I recently finished Leo Tolstoy’s classic novel Anna Karenina (the 2001 translation by Richard Pevear and Larissa Volokhonsky, which is masterful), which was one of the most interesting books I’ve read for a couple of reasons: 1) It took me several months to read entirely because I started reading in the summer when I had the time to devote to it (all 864 pages), and school interrupted the process, forcing me to wait roughly 7 months before I could finish the last of it; and 2) the book itself is fascinating, albeit tragic and almost perplexing at parts.
I’ll try not to spoil the book for anyone who’s interested, and certainly the book itself is an incredible read, jumping through so many spheres of life in the late 19th century that it’s almost mind-boggling. You get a view of the aristocracy in Moscow and St. Petersburg, as well as rural life in Russia and life abroad in Europe. You see life through the elite, through the very poor, and through the fallen (I think this of Nikolai Levin’s portrayal especially).
But I have to say, I was disappointed with the ending.
You see, the ending to me isn’t really an ending. For me, the story died (literally – but again, I hope I’m not giving too much away) in Book 7, even though the novel itself has eight parts. The story is about Anna Arkadyevna Karenina – well, or at least it purports to be (from the title, you know). Karenina is the most fascinating character in the story, certainly; Tolstoy purposefully paints a picture of her as a stunningly beautiful woman, and it is her weakness, her moral failure (remember, Tolstoy is writing in the Victorian era, even if he is not himself a Victorian writer), her misery that moves the story. When Anna’s name appears on the page, the effect is that which Tolstoy describes near the beginning of the story when she would walk into a drawing room – utter fixation. The tragedy of her descent is the compelling element by which Tolstoy unravels his genius.
And he wraps up the Anna story in Book 7. Why continue? My original thought was that he would continue to describe what happened to the rest of the characters in the aftermath, how they were affected by the tragedy. I was partially right in this: There is mention of Vronsky’s misery as a result. But most of Book 8 is about the Serbian war and Russians debating whether or not to get involved or even if involvement is morally obligatory – certainly issues of the time, but hardly significant in light of the previous events.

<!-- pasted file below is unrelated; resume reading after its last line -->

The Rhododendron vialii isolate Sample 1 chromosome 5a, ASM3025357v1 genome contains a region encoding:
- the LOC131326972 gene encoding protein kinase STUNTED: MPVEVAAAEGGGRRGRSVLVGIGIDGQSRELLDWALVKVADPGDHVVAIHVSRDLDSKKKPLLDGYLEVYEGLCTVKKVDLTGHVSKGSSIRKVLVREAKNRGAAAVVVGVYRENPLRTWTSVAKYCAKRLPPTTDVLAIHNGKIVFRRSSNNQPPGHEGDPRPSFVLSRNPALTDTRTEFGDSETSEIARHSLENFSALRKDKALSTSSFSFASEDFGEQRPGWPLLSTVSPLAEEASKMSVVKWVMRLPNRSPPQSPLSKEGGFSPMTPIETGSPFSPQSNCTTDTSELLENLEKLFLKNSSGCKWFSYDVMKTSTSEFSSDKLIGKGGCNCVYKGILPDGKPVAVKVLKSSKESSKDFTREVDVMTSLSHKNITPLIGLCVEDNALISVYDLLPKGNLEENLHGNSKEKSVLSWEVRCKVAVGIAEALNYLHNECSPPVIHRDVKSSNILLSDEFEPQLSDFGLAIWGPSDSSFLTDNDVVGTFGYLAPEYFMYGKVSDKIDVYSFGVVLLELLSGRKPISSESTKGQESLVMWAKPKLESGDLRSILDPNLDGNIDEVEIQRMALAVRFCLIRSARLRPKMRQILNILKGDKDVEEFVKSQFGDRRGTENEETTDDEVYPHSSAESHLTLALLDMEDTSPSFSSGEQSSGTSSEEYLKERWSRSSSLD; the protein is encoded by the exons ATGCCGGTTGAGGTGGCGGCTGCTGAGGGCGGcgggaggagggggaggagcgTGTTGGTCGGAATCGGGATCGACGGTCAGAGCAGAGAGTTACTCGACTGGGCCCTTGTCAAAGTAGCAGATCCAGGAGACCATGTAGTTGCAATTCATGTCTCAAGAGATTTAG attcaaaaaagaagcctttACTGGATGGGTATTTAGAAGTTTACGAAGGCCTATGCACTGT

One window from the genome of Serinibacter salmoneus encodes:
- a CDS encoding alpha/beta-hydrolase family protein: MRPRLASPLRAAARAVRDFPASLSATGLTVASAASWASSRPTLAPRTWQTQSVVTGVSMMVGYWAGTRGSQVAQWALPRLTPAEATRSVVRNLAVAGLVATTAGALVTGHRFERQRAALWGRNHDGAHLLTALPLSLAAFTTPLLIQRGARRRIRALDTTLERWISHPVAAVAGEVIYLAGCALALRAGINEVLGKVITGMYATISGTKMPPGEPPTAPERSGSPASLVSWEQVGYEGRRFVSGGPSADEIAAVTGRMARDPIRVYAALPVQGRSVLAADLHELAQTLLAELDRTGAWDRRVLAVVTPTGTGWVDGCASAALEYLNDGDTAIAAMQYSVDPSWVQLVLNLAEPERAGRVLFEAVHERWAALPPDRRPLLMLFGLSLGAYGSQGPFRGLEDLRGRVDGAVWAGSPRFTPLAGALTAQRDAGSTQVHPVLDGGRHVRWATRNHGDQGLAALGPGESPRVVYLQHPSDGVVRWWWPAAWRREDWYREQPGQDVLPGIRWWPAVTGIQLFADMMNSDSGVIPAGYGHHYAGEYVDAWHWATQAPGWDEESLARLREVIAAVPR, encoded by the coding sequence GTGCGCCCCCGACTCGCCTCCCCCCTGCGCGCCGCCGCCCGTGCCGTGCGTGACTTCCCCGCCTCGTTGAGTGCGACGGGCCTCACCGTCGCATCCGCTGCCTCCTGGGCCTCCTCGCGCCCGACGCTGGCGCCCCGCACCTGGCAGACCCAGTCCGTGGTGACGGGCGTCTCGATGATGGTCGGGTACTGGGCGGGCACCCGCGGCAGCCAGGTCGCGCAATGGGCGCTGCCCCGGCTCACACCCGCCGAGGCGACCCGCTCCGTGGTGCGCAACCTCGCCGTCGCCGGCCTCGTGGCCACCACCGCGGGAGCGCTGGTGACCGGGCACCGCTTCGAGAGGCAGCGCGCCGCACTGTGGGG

Even more perplexing to me is the very ending, which focuses back on Konstantin Levin. I think I understand Tolstoy’s interest in Levin fairly well: the character Levin is somewhat autobiographical for Tolstoy, representing quite a bit of the struggles that Tolstoy faced before and during the writing process of Anna Karenina. The most obvious struggle (evident in Tolstoy’s later writing) is his struggle with faith.
So we can guess why Tolstoy returns to Levin and faith at the end of the story, especially given that Tolstoy has earlier (around the time of Levin’s marriage to Kitty) alluded to Levin’s struggle as an atheist between belief and disbelief. Ultimately, faith wins out for Levin, but to be perfectly honest, I found the ending rather trite as a result.
The biggest thing for me is that it almost makes light of the tragedy: we can’t let the story end badly, so let’s have an atheist tearfully convert to Christianity (the religion of his wife – Victorian theme, anyone?) to give us a happy ending.* The second biggest is that the conversion seems forced – again, like the conversion occurred more as the result of necessity rather than the natural progression of the story.
Maybe I’m just jaded about this. Maybe I see Levin’s conversion as the unnecessary abandonment of a rational thought process for something emotional. Levin obviously wanted to have faith – his admiration of Kitty was one reason, besides somewhat of an innate desire for God – and in the end, he simply succumbed. While it may have been intended to be a genuine conversion, it just doesn’t seem so.
The ending, however, doesn’t spoil the book entirely; it just weakens it a touch. The story of Anna’s fall is (as previously noted) extremely compelling, and it shines some light on the hypocrisy of Victorian ideals. Anna is the angel when she saves the somewhat superficial marriage of Stepan and Dolly Oblonsky (and on somewhat superficial terms) but considered a slut by Petersburg society when she has what appears to be a genuine relationship with Vronsky (at least at first). One of the greatest tragedies that contributed to Anna’s mental decline was her inability to move on with her life (especially in gaining a divorce from her husband Alexei) and her utter disconnection from her previous life, mostly from her son Seryozha. Vronsky is not stigmatized and is only vexed by Anna’s frustration with her situation, which leads to a disconnection between the two. Finally, Anna becomes disconnected from herself and from reality, and the only thing left is…well, her fate. These disconnections – from society, from loved ones, and from sanity – are what cause Anna’s breakdown, and one cannot help but think that Anna was (at least in part) innocent. Certainly it is easy to empathize, and Tolstoy’s critique of many of these social elements (and others that come through the thoughts and characterizations of Levin) is excellent.
Highly recommended; this translation is especially easy to work through, unlike (I’m told) some other previous translations. This work is a masterpiece, and it is well worth the read.
*I can’t actually remember if there were tears shed when Levin had his grand epiphany, but it was quite sentimental nonetheless.